2015: Another buzzer-beating loss for the Seawolves against the Great Danes, this one becoming an instantly viral story. Albany’s Peter Hooley, who lost his mom to cancer earlier in the season, sinks the winner. Stony Brook led 49-42 with less than a minute remaining. This is a sword to the stomach.
This year should be different. Although Stony Brook has lost two of its last three, SBU has firmly proven itself to be the best team in the conference in 2016 by a good margin. And with the America East changing its league tournament format, coach Steve Pikiell will get his chance to finally break through by having each of his team’s games at SBU’s arena.
They start Wednesday night against UMBC. A win there would mean a spot in the semifinals on Monday, with the AE title game being held in its annual spot: an 11 a.m. tip the day before Selection Sunday.
This group isn’t a common small program with a nice record. From Dec. 13-Feb. 17, Stony Brook did not lose. Its 18-game win streak ties for the longest of any team in college basketball this season. The accomplishment came in good part because of Warney, who is putting up numbers — no matter the level — that are bonkers. He’s only the third guy to win Player of the Year three times in the America East. Warney is one of five players nationally averaging at least 18.7 points and 10.2 rebounds. He’s the program’s all-time leader in points, boards, blocks and games played. No player across the past 19 seasons of college basketball has hit career milestones of 2,000 points, 1,000 rebounds, 250 blocks, 200 assists and 100 steals.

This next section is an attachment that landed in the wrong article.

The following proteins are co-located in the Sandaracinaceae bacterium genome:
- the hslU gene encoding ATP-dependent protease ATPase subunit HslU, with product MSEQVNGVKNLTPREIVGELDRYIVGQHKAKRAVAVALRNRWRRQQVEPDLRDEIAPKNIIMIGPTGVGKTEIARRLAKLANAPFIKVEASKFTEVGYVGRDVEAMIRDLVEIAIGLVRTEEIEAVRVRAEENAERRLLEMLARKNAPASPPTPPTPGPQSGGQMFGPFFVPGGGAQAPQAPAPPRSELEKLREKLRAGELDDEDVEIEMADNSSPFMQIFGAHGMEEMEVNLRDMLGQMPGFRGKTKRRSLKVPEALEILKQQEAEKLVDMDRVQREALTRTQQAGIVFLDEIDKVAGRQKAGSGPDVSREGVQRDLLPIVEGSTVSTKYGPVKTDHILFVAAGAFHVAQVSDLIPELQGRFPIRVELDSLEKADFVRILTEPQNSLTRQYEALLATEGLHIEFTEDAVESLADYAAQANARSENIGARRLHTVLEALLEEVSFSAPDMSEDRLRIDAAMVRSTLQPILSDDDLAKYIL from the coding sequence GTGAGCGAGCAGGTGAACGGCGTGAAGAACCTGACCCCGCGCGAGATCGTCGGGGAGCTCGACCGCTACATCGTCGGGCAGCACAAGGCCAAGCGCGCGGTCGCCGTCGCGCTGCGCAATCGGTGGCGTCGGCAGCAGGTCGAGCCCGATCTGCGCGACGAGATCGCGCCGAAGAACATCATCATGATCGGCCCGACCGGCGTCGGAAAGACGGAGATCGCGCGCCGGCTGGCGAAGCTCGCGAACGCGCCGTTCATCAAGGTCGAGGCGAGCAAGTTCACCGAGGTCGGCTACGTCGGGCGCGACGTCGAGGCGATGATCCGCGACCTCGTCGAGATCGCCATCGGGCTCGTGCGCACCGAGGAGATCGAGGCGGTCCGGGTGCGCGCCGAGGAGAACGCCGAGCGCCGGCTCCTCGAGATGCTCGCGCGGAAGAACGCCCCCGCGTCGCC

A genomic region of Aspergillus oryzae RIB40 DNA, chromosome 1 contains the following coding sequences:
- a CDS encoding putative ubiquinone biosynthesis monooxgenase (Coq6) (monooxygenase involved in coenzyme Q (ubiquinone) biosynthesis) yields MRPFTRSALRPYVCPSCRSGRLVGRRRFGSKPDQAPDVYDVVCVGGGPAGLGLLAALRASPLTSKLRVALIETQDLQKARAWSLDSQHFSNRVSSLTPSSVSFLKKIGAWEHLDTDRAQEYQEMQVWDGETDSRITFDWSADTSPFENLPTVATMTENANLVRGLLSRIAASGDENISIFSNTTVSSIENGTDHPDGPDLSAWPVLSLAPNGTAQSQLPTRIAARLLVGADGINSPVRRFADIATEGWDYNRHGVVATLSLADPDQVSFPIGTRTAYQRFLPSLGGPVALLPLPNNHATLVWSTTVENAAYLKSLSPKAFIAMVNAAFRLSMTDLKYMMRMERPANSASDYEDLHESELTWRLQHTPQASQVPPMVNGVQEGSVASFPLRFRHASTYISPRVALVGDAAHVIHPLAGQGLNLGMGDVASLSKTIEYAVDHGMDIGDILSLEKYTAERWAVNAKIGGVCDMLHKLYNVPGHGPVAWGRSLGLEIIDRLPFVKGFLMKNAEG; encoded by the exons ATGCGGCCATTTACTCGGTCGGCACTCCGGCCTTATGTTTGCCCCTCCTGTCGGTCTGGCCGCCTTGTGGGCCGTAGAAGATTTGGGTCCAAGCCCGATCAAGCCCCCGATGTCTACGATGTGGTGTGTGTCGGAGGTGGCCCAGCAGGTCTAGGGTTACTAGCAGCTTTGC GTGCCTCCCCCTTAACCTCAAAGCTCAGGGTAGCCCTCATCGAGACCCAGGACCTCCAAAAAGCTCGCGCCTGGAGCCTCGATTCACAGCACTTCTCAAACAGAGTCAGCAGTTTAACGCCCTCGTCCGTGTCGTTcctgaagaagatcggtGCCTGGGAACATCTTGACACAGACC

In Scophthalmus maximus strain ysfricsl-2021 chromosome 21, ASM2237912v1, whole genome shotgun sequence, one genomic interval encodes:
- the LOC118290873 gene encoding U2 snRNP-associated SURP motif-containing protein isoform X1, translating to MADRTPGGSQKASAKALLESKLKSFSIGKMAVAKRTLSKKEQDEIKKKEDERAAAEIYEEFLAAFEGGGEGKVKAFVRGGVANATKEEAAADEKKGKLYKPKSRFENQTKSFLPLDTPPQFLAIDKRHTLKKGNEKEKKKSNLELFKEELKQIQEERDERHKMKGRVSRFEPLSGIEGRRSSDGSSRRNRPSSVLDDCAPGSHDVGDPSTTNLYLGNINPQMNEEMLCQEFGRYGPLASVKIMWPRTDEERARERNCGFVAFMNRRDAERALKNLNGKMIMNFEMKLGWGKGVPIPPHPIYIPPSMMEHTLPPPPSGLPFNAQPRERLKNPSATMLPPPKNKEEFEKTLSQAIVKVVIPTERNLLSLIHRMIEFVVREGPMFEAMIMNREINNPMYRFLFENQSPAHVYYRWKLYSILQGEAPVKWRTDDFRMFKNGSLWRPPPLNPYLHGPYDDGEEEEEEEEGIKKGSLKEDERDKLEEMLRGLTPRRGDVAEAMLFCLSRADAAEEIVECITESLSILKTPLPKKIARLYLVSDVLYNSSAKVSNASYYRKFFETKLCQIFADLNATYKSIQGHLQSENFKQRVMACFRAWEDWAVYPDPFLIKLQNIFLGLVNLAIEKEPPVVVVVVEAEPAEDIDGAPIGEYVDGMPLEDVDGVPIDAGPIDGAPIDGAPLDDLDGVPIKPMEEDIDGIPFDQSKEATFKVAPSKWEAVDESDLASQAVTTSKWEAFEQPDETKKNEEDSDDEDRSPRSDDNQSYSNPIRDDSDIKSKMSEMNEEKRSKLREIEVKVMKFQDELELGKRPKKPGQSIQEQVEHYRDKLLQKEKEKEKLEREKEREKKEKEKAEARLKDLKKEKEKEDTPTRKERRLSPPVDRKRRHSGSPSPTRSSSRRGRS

And he’s now a two-time Defensive Player of the Year in the conference thanks to his 92 blocks this season, third most in America. He’s third nationally in Player Efficiency Rating and first in win shares, according to Basketball Reference.
Warney is one of the most dominant players at the low-major level in the history of college basketball. Yes, he can absolutely carry Stony Brook to the tournament, and if SBU gets the right matchup, then a 3 seed could get got because Warney plays just as well against the big boys as he does against small schools. He propelled the Wolves to a win at Washington last season, and in SBU’s six games against teams from power conferences in the past two years Warney’s averaged 14.5 points, 10.8 rebounds and 2.3 blocks.